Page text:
Agrana invests €27.6m in its Russian plant

By Claire Videau

- Last updated on GMT

Related tags Russia

Agrana is investing €27.6m in expending its Russian fruit processing capacity, as it anticipates growing demand for fruit containing products.

Agrana, the Austrian starch, sugar and fruit company, is planning to grow its production capacity in Russia by 63% within the next five years. It currently produces 38 000 tonnes of fruit preparation a year and is expecting to reach 62 000 tonnes a year by 2016.

The €27.6m will be invested to extend existing infrastructures, such as new offices, laboratories as well as product development, said Alfred Marchler, fruit regional director of Eastern Europe at Agrana.

Today the plant in Serpuchov employs 260 personnel and the company is planning to recruit another 60 by 2016.

Fruit preparations are primarily used in the dairy industry for the production of fruit yoghurts, but fruits are also used for cakes, pastries and ice cream.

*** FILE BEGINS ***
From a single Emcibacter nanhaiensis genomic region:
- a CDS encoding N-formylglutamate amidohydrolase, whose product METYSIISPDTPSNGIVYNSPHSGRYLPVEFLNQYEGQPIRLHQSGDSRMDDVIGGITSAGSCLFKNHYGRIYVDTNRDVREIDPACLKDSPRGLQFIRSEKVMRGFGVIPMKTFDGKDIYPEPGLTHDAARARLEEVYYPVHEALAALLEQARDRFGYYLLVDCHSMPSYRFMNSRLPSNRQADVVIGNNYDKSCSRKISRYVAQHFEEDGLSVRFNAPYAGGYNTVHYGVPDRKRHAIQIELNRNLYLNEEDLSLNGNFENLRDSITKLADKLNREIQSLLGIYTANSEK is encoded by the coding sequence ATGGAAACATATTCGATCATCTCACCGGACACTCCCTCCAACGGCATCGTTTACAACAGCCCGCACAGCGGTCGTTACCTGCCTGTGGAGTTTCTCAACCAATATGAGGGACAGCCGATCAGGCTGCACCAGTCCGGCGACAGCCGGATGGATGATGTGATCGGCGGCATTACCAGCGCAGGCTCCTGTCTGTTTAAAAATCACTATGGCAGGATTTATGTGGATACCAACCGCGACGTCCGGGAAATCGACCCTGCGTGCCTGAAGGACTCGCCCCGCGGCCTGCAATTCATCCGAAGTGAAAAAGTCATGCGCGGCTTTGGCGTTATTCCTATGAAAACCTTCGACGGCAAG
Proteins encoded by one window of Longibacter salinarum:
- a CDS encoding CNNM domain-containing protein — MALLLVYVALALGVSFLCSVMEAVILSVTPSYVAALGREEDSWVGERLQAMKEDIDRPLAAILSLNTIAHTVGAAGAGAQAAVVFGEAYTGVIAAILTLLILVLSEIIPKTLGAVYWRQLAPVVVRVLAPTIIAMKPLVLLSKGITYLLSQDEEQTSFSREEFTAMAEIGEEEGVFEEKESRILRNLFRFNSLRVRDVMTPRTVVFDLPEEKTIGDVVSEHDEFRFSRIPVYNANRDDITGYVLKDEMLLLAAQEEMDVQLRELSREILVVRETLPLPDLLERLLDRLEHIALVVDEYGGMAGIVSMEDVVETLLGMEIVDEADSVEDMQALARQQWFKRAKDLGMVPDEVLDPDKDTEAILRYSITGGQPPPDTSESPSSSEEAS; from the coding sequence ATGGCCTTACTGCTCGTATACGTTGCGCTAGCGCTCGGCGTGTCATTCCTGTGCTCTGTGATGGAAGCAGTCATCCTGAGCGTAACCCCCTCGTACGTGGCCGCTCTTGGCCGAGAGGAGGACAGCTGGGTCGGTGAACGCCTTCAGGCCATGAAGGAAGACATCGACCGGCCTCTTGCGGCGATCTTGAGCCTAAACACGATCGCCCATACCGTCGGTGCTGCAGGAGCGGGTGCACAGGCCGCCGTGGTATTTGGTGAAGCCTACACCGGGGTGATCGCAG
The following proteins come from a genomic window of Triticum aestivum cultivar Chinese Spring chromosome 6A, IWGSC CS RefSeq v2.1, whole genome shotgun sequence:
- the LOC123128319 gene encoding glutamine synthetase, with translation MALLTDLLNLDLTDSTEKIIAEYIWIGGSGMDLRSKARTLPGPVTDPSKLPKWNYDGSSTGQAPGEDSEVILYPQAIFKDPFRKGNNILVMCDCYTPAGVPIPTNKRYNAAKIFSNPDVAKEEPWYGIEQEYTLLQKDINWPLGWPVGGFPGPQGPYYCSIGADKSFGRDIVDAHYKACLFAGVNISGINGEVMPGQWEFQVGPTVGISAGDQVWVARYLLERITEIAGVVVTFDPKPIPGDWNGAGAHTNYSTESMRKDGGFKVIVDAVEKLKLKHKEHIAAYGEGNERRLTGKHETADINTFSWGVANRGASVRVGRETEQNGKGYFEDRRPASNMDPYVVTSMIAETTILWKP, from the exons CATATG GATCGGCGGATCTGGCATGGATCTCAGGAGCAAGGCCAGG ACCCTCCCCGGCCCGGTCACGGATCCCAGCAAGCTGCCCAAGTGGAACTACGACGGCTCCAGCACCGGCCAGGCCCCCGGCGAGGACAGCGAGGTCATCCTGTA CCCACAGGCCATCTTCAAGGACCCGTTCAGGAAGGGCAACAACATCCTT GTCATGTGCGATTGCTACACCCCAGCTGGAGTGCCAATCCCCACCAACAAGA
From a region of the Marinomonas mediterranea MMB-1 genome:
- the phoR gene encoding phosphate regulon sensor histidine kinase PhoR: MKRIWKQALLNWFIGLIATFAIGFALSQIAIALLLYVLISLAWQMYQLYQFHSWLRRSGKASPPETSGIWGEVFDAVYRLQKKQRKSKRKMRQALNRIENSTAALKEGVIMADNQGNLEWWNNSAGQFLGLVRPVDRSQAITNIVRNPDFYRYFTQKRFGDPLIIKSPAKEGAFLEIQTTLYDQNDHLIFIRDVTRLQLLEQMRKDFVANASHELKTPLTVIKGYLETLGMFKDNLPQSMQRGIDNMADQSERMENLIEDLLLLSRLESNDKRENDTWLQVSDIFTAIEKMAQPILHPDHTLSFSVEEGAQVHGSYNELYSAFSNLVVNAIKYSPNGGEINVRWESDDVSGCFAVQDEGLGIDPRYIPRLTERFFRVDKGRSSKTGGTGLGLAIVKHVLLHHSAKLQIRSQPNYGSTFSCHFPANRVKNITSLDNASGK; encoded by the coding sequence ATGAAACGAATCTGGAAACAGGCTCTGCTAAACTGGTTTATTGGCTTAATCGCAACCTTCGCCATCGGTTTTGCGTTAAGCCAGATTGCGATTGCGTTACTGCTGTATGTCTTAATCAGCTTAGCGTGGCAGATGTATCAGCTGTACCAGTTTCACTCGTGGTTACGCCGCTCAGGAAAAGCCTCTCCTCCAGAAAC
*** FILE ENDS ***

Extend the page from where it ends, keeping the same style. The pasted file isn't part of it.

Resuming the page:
The dairy industry is the most important segment of Agrana, which is worth 90% of its portfolio, Marchler told​. Per- capita consumption of fruit yoghurts in Russia is currently quite low at only 3.5kg per year, compared to 8.5kg in Poland and 16.5kg in Western Europe.

However, Agrana is optimistic that this figure will increase over the next few years as “the income per person is growing. The medium segment for people in Russia gets more and more money. It makes them able to afford products like fruit yoghurts,’ ​said Marchler.

Russian market

Bringing annual revenue of €55m, the plant in Serpuchov has a 48% share of the fruit preparations market in the Russian and the CIS (Commonwealth of Independent States).

Wimm-Bill-Dann, recently acquired by PepsiCo, is another big player in the Russian market for fruit preparation, according to Agrana. The Russian company focuses on dairy products, children’s food and also non- alcoholic drinks in Russia and the CIS.

“They are a client of us and they produce the major part of food preparations by themselves​,” said Marchler.

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